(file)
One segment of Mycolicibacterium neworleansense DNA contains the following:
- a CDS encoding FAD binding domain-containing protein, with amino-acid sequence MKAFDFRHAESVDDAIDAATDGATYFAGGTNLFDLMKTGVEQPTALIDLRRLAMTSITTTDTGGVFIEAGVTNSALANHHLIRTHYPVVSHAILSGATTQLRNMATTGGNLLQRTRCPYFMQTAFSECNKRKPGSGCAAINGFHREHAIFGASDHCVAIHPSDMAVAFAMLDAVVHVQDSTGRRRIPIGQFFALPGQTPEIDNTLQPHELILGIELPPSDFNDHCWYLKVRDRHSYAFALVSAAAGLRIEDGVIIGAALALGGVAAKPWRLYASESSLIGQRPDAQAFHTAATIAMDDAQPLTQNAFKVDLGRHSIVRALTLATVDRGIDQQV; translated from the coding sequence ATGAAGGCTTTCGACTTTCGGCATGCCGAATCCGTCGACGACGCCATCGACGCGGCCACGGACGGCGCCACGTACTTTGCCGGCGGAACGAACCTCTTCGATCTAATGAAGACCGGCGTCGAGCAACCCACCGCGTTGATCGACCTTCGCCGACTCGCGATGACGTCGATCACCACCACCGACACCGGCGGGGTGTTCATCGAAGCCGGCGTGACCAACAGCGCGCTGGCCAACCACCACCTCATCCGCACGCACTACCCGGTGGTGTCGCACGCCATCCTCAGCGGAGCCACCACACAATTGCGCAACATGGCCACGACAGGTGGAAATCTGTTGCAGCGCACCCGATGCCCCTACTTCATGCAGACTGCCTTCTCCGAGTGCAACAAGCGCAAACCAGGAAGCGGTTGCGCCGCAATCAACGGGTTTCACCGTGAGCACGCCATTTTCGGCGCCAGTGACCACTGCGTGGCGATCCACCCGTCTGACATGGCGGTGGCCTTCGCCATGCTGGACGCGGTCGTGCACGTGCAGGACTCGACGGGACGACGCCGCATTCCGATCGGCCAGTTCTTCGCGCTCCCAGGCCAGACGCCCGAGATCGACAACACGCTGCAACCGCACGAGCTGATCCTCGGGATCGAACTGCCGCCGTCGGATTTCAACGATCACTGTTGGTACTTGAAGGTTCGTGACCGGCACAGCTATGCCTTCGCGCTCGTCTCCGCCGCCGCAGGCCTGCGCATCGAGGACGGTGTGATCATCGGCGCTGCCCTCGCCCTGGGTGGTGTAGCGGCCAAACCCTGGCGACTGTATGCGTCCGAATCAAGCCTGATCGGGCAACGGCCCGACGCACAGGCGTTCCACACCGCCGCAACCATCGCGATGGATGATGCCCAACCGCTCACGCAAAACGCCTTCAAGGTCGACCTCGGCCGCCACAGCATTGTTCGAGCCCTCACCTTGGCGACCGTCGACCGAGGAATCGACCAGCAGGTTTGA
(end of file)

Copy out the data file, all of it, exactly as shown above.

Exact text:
One segment of Mycolicibacterium neworleansense DNA contains the following:
- a CDS encoding FAD binding domain-containing protein, with amino-acid sequence MKAFDFRHAESVDDAIDAATDGATYFAGGTNLFDLMKTGVEQPTALIDLRRLAMTSITTTDTGGVFIEAGVTNSALANHHLIRTHYPVVSHAILSGATTQLRNMATTGGNLLQRTRCPYFMQTAFSECNKRKPGSGCAAINGFHREHAIFGASDHCVAIHPSDMAVAFAMLDAVVHVQDSTGRRRIPIGQFFALPGQTPEIDNTLQPHELILGIELPPSDFNDHCWYLKVRDRHSYAFALVSAAAGLRIEDGVIIGAALALGGVAAKPWRLYASESSLIGQRPDAQAFHTAATIAMDDAQPLTQNAFKVDLGRHSIVRALTLATVDRGIDQQV; translated from the coding sequence ATGAAGGCTTTCGACTTTCGGCATGCCGAATCCGTCGACGACGCCATCGACGCGGCCACGGACGGCGCCACGTACTTTGCCGGCGGAACGAACCTCTTCGATCTAATGAAGACCGGCGTCGAGCAACCCACCGCGTTGATCGACCTTCGCCGACTCGCGATGACGTCGATCACCACCACCGACACCGGCGGGGTGTTCATCGAAGCCGGCGTGACCAACAGCGCGCTGGCCAACCACCACCTCATCCGCACGCACTACCCGGTGGTGTCGCACGCCATCCTCAGCGGAGCCACCACACAATTGCGCAACATGGCCACGACAGGTGGAAATCTGTTGCAGCGCACCCGATGCCCCTACTTCATGCAGACTGCCTTCTCCGAGTGCAACAAGCGCAAACCAGGAAGCGGTTGCGCCGCAATCAACGGGTTTCACCGTGAGCACGCCATTTTCGGCGCCAGTGACCACTGCGTGGCGATCCACCCGTCTGACATGGCGGTGGCCTTCGCCATGCTGGACGCGGTCGTGCACGTGCAGGACTCGACGGGACGACGCCGCATTCCGATCGGCCAGTTCTTCGCGCTCCCAGGCCAGACGCCCGAGATCGACAACACGCTGCAACCGCACGAGCTGATCCTCGGGATCGAACTGCCGCCGTCGGATTTCAACGATCACTGTTGGTACTTGAAGGTTCGTGACCGGCACAGCTATGCCTTCGCGCTCGTCTCCGCCGCCGCAGGCCTGCGCATCGAGGACGGTGTGATCATCGGCGCTGCCCTCGCCCTGGGTGGTGTAGCGGCCAAACCCTGGCGACTGTATGCGTCCGAATCAAGCCTGATCGGGCAACGGCCCGACGCACAGGCGTTCCACACCGCCGCAACCATCGCGATGGATGATGCCCAACCGCTCACGCAAAACGCCTTCAAGGTCGACCTCGGCCGCCACAGCATTGTTCGAGCCCTCACCTTGGCGACCGTCGACCGAGGAATCGACCAGCAGGTTTGA